Stocks battered on recession fears
Wall Street closes at the lowest point since late November as economic worries trump enthusiasm about the inauguration of President Barack Obama.
NEW YORK (CNNMoney.com) -- Stocks slumped to two-month lows Tuesday as investors looked beyond President Barack Obama's historic inauguration to the battered economy he inherits.
Although Obama is a positive for the markets, his inauguration does not change the underlying issues, said Phil Orlando, chief equity market strategist at Federated Investors.
"Fourth-quarter earnings are a disaster," he said. "The numbers are poor, there are kitchen-sink writedowns and management is providing conservative or negative guidance."
Earnings are currently on track to have fallen 20.2% in the fourth quarter from a year earlier, according to the latest Thomson Reuters figures.
Orlando said stocks were also continuing to see some consolidation after the recent rally. Between the bear market lows on Nov. 20 and Jan. 6, the S&P 500 rallied 24%. Since then, it's dropped about 15%, as of Tuesday afternoon.
Bank stocks have been hit hardest, falling nearly 30% so far this year.
"The concern today is banks," said Fred Dickson, chief market strategist at D.A. Davidson. "People are looking at the Royal Bank of Scotland and wondering if the American banks are going to follow it."
On Monday, Royal Bank of Scotland (RBS) warned that it may report a loss of $41.3 billion - the biggest loss in British corporate history. The news rattled investors, even as Britain announced a second bank rescue plan. Royal Bank's U.S. shares plunged 69% Tuesday.
Wednesday's market: Dow component IBM (IBM, Fortune 500) was likely to be active Wednesday. The tech leader reported quarterly earnings late Tuesday that rose from a year ago and topped estimates, on revenue that fell from a year ago and missed estimates. IBM shares gained 3.5% in extended-hours trading.
Also Wednesday, Treasury Secretary nominee Timothy Geithner's confirmation hearing in the Senate is set to start at around 10 a.m. ET.
Previously considered a shoo-in, Geithner has faced questions lately about his initial failure to pay certain taxes earlier this decade, as well as the immigration status of a housekeeper.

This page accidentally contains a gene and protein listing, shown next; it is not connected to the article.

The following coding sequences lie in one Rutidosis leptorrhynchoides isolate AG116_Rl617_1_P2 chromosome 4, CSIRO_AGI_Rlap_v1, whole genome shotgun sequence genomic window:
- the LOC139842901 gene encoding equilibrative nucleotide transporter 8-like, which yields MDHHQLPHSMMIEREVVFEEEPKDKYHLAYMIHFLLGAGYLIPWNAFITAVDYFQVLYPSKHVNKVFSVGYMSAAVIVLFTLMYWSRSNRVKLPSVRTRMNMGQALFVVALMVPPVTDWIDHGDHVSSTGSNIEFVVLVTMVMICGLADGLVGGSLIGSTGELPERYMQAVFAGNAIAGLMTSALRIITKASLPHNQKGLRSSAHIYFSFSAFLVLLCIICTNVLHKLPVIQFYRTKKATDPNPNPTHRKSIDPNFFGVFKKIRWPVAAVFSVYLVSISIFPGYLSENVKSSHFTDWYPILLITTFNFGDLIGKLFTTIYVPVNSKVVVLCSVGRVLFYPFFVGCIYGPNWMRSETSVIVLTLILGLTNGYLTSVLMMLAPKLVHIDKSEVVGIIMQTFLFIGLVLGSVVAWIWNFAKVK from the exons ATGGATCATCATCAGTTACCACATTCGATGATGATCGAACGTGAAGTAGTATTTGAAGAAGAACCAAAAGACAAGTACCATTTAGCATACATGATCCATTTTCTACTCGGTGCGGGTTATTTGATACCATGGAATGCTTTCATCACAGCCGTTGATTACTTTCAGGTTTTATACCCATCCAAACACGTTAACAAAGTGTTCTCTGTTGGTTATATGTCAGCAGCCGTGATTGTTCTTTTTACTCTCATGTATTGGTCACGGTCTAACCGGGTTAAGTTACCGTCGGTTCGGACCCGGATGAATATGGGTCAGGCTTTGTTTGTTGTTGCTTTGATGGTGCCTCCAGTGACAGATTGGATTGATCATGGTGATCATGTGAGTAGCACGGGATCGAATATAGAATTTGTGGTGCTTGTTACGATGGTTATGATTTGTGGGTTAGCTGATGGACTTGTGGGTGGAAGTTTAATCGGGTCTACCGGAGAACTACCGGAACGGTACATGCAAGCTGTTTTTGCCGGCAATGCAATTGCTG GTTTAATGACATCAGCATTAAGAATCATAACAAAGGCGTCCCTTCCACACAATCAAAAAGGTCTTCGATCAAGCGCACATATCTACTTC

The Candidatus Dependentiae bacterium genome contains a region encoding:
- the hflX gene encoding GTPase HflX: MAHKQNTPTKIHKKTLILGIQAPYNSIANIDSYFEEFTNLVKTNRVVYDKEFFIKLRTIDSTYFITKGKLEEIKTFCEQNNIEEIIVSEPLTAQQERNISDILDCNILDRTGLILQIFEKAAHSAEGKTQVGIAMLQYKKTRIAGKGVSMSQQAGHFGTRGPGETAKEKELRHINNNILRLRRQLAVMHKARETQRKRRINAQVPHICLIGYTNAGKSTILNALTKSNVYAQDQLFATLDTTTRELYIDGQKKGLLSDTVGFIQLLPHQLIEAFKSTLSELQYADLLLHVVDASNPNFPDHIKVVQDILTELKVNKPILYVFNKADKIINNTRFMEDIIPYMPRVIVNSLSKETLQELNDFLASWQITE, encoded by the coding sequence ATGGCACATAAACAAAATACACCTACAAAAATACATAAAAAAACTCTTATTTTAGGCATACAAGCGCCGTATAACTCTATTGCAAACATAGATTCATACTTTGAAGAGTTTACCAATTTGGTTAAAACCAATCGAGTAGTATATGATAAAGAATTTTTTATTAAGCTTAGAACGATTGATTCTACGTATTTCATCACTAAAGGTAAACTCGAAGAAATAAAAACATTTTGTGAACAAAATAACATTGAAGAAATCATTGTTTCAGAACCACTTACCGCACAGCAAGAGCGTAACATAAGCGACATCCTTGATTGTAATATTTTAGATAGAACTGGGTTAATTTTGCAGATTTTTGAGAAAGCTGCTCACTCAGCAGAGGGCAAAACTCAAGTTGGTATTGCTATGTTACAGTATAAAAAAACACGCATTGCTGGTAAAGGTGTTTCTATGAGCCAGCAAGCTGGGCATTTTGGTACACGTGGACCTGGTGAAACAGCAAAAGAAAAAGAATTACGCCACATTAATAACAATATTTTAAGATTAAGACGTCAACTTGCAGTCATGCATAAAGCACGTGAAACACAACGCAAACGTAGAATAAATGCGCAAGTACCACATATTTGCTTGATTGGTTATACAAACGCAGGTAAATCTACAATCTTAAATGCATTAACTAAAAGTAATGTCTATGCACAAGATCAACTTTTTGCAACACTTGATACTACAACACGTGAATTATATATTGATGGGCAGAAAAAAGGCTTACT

Financial shares tumble: In addition to the banking woes of British companies, a number of U.S. companies issued weak earnings and dour forecasts.
U.S. bank State Street (STT, Fortune 500) warned Tuesday that fourth-quarter earnings toppled 71% and said it could face billions of dollars in new credit losses. The company also warned that 2009 revenue and earnings will likely be flat with the previous year, missing forecasts for growth. State Street shares fell 59%.
TD Ameritrade (AMTD) said its first-quarter profit fell 23% and cut its outlook for the year. Shares fell 10.3%.
Market breadth was negative. On the New York Stock Exchange, losers beat winners seven to one on volume of 1.72 billion shares. On the Nasdaq, decliners topped advancers by six to one on volume of 2.03 billion shares.
Obama: Barack Obama was sworn in just after noon ET as the 44th president of the United States. He'll face problems of the scope and intensity not seen by a president since Franklin Roosevelt in 1933. (Click to see six economic issues that Obama will address in the first 100 days.)
In his inaugural address, Obama said: "The state of the economy calls for action, bold and swift. And we will act, not only to create new jobs but to lay a new foundation for growth."
Optimism about what changes the new administration will bring could fuel some stock gains over the next few weeks. However, the underlying issues remained in focus.
Additionally, Obama's speech did not promise any short- or intermediate-term relief, said Robert Loest, portfolio manager at Integrity Funds.
"I think he reminded everyone that this is going to be harder to get through and it's going to take longer than has been anticipated," Loest said.
Stocks struggled higher Friday as investors mulled the federal bailout of Bank of America, which has struggled to absorb Merrill Lynch's credit losses after buying the hard-hit bank last year. Citigroup said it was splitting its businesses, and both banks announced massive quarterly losses.
All financial markets were closed Monday for Martin Luther King, Jr. Day.
Company news: Dow component Johnson & Johnson (JNJ, Fortune 500) reported higher quarterly earnings that beat forecasts on weaker revenue that missed forecasts. The company also forecast 2009 earnings that are short of forecasts. JNJ shares ended 1% lower.
New York Times (NYT) shares fell 8% after it agreed to take an expensive $250 million loan from Mexican billionaire Carlos Slim that it will use to repay debt.
Italy's Fiat said it was taking a 35% stake in U.S. car-maker Chrysler.
Bonds: Treasury prices tumbled, raising the yield on the benchmark 10-year note to 2.37% from 2.20% Friday. Treasury prices and yields move in opposite directions. Yields on the 2-year, 10-year and 30-year Treasurys all hit record lows last month.
Lending rates loosened. The 3-month Libor rate fell to 1.12% from 1.13% Monday, according to Bloomberg.com. Overnight Libor held steady at 0.12%. Libor is a bank-to-bank lending rate.
Other markets: The dollar gained against the euro and fell against the yen.
U.S. light crude oil for February delivery rose $2.23 to settle at $38.74 a barrel on the New York Mercantile Exchange.
COMEX gold for February delivery rose $15.30 to settle at $855.20 an ounce.
Gasoline prices rose one-tenth of a cent to a national average of $1.843 a gallon, according to a survey of credit-card swipes released Tuesday by motorist group AAA.
Part of the Obama stimulus package is a tax credit of $500 for individuals and $1,000 for couples (with some income restrictions). Tell email@example.com what you will do with the money if Congress passes the measure. Your responses could be part of an upcoming story.